It’s a relationship that has now encompassed a generation.
This year the twinning between Salmon Arm and Inashiki, Japan marks 25 years, with a contingent from Japan visiting the city last week as part of the long-running exchange program.
The relationship began in 1989 through the efforts of Chris Filiatrault, who is fluent in Japanese and has a Japanese wife and three children.
“I wanted to foster relations between our two countries. That might sound like a lofty goal, but it was something I believe in,” says Filiatrault. “Now more than 1,000 people have gone back and forth between our two communities.”
When the exchange began, it was with a place known as Azuma Mura – mura means village in Japanese. Over time, the area grew and was re-named Azuma Machi, which means town. Then later, an amalgamation created the city of Inashiki.
Like Salmon Arm, the area has its roots in agriculture. Its prime industry is rice growing.
The similar size and background of the two communities was part of what brought them together. Filiatrault flew to Japan in 1989 and met with then Mayor Naruke and a partnership was devised. A short time later, Salmon Arm Mayor Dick Smith also visited Japan and the official twinning agreement was signed. The partnership in Salmon Arm has been strongly supported by both the city and School District #83.
Now, the partnership has come full circle with one of the first Japanese high school students to visit Salmon Arm in the first exchange trip now sending her son to participate in the same cross-cultural experience.
“It’s very satisfying to see how the program has created these bonds,” says Filiatrault, who notes Inashiki also has a robust twinning committee designed to keep the exchange vibrant. “For some kids, it has been a life-changing experience to see a culture and a place they never knew existed. That’s what really keeps me going.”
A number of students from here have gone on to make their own trips to Japan and have kept in touch with their host families. Others have even moved to Japan to teach English.
The program has been given a significant boost by the creation of the Japanese language program at Salmon Arm Secondary.
While Japanese students learn English in school beginning in Grade 6, there was no counterpart in Salmon Arm until then-superintendent Doug Pearson and teacher Pam Chudiak brought the elective to the school.
“It was a huge boost to support the twinning program,” Filiatrault says, noting the Salmon Arm students are anxious to use their language skills when they make their trip to Japan.
The most visible symbol of the enduring relationship is the Friendship Gate in McGuire Lake Park, which was built in 1998 to commemorate the relationship. Filiatrault says this is one of the most special legacies of the twinning.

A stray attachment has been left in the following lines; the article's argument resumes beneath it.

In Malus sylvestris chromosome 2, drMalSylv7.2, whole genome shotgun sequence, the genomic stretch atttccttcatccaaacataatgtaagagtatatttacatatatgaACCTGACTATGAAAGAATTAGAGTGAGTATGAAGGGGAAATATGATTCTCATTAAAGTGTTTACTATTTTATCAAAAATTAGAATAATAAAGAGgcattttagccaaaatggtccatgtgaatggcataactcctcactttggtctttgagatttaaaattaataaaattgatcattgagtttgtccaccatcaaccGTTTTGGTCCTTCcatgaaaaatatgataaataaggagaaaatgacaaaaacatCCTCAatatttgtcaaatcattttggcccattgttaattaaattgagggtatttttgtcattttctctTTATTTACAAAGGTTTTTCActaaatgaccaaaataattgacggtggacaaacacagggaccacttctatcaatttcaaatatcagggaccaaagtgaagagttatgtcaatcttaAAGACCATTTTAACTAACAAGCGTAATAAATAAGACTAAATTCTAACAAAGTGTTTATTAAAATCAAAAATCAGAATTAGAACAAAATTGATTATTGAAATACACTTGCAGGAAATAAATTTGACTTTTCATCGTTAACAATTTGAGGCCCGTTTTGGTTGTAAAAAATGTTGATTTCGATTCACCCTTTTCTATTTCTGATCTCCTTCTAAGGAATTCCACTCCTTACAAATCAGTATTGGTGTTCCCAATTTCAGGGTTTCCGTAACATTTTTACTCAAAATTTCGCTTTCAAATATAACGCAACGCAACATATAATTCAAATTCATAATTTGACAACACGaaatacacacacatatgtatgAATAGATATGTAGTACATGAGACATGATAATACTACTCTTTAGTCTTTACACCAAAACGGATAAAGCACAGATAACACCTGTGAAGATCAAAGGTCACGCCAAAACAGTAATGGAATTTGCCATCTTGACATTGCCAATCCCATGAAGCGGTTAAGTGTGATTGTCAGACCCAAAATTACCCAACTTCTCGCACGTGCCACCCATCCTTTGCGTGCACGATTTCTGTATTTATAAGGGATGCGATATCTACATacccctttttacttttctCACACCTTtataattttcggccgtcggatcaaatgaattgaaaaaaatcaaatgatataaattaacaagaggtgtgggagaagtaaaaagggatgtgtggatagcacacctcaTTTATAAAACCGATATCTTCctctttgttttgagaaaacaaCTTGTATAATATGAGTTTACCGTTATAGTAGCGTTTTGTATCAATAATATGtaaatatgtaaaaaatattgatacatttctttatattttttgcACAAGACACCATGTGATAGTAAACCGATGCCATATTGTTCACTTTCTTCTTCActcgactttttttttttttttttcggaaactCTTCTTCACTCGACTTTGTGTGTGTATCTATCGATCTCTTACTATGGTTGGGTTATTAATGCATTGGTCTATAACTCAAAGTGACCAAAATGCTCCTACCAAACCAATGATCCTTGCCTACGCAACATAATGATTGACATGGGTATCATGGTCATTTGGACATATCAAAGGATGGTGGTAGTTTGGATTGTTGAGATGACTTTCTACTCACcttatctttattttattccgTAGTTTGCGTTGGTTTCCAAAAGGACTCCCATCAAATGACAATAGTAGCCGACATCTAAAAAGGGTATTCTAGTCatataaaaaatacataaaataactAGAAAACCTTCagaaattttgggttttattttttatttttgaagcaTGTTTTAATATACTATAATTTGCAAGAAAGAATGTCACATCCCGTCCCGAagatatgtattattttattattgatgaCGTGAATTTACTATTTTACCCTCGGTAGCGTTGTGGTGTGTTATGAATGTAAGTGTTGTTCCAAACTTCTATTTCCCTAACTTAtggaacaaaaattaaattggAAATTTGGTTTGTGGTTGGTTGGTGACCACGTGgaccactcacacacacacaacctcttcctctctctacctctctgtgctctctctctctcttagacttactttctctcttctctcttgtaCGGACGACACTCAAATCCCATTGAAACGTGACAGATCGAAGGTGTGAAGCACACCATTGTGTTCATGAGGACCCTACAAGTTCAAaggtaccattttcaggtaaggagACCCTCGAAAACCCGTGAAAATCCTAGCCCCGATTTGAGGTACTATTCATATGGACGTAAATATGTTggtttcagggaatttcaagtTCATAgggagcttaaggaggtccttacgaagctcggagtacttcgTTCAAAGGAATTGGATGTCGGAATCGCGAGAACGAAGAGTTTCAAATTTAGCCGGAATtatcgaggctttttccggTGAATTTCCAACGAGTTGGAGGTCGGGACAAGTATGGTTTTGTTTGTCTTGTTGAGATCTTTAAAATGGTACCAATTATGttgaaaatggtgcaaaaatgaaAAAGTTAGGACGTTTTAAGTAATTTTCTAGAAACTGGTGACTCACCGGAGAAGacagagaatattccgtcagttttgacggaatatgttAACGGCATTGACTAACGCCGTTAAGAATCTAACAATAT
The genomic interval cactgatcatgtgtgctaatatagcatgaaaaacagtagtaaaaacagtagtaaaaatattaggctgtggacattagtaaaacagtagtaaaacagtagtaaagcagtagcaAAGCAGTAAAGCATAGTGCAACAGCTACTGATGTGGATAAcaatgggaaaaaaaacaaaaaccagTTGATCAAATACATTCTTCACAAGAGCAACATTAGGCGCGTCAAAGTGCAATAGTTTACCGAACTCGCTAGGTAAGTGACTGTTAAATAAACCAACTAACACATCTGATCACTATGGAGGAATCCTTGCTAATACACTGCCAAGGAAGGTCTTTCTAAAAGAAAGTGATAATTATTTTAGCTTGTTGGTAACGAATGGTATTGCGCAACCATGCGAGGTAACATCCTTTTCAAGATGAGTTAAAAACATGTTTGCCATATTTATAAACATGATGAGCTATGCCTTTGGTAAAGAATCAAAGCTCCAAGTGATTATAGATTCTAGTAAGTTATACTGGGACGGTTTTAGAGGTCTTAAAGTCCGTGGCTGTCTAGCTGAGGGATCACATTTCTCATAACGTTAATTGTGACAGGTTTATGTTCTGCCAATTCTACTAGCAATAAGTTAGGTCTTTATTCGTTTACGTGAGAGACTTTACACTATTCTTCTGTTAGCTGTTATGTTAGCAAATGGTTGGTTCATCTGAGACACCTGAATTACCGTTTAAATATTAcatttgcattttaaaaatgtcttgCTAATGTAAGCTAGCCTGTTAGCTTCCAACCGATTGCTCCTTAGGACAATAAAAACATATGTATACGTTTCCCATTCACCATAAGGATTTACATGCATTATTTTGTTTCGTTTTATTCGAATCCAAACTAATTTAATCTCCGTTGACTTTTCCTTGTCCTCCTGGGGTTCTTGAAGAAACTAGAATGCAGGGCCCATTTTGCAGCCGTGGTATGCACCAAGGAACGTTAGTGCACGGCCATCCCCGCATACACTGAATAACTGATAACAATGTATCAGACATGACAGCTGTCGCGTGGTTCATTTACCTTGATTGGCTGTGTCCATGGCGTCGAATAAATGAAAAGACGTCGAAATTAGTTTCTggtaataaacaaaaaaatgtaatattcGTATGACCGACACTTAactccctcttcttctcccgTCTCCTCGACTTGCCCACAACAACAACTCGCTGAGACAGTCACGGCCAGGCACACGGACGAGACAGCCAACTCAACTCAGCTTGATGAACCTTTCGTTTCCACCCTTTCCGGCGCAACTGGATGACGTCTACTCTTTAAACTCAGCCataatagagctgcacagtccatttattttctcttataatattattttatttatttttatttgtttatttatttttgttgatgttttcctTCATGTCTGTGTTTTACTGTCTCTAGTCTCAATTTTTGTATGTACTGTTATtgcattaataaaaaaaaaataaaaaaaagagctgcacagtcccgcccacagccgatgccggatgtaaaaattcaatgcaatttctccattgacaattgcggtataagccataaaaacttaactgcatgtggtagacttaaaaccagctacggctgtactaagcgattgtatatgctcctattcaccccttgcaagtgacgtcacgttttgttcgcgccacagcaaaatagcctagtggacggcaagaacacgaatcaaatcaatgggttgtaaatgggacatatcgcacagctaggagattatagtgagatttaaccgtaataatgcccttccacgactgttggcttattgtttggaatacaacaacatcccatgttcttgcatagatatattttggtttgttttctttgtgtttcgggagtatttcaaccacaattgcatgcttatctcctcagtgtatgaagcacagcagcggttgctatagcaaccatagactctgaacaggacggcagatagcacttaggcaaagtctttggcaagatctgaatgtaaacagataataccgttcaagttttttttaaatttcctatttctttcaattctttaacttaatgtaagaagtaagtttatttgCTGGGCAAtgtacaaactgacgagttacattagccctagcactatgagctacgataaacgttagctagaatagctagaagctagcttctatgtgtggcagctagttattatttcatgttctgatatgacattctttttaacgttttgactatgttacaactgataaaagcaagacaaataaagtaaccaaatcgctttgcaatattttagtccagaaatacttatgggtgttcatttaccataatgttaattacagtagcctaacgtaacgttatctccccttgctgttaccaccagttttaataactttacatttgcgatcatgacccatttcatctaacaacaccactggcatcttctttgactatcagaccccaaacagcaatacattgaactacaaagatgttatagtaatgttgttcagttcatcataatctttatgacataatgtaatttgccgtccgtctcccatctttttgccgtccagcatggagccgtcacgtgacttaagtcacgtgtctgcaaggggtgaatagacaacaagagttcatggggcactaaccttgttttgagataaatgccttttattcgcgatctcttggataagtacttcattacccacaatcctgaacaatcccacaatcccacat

This year’s trip hosted a young student whose grandfather was one of the carpenters from Inashiki who came over to construct the gate.
In Inashiki, Salmon Arm contributed a log Friendship House, which is an open picnic structure adorned with First Nations art and is located beside a community centre.
Filiatrault says another memorable moment with the twinning came with the Salmon Arm response to the Fukushima disaster in Japan. People in Inashiki were affected and students rallied to raise $3,000 to contribute to the relief efforts.
Filiatrault says it was a very difficult time in Japan and the contribution was recognized in the Japanese city.
“It meant a lot to them that it was heartfelt and that we were thinking of them.”
While, due to economic circumstance, the exchange trips have been scaled back from every year to every other year, Filiatrault is confident the relationship will continue to flourish into the future. Another idea is to expand the relationship by creating some economic opportunities between the two areas. This year, Inashiki has sent an economic development delegate to meet with Salmon Arm officials.
Filiatrault says the exchange really helps to create friendships and goodwill.
He says the Japanese are always in awe of the space and scenery of Canada, not to mention the food portion sizes. And they love experiencing things like riding horses, water-skiing and mountain climbing. Then the Canadian participants get a taste of the extreme hospitality of the Japanese, as well as the ancient temples and respectful culture.
“I always call the last day the River of Tears. There’s always crying as the bus leaves and we have to pull the kids away from their host families,” Filiatrault says.
“You see the bond that develops in seven days. It’s a very special thing.”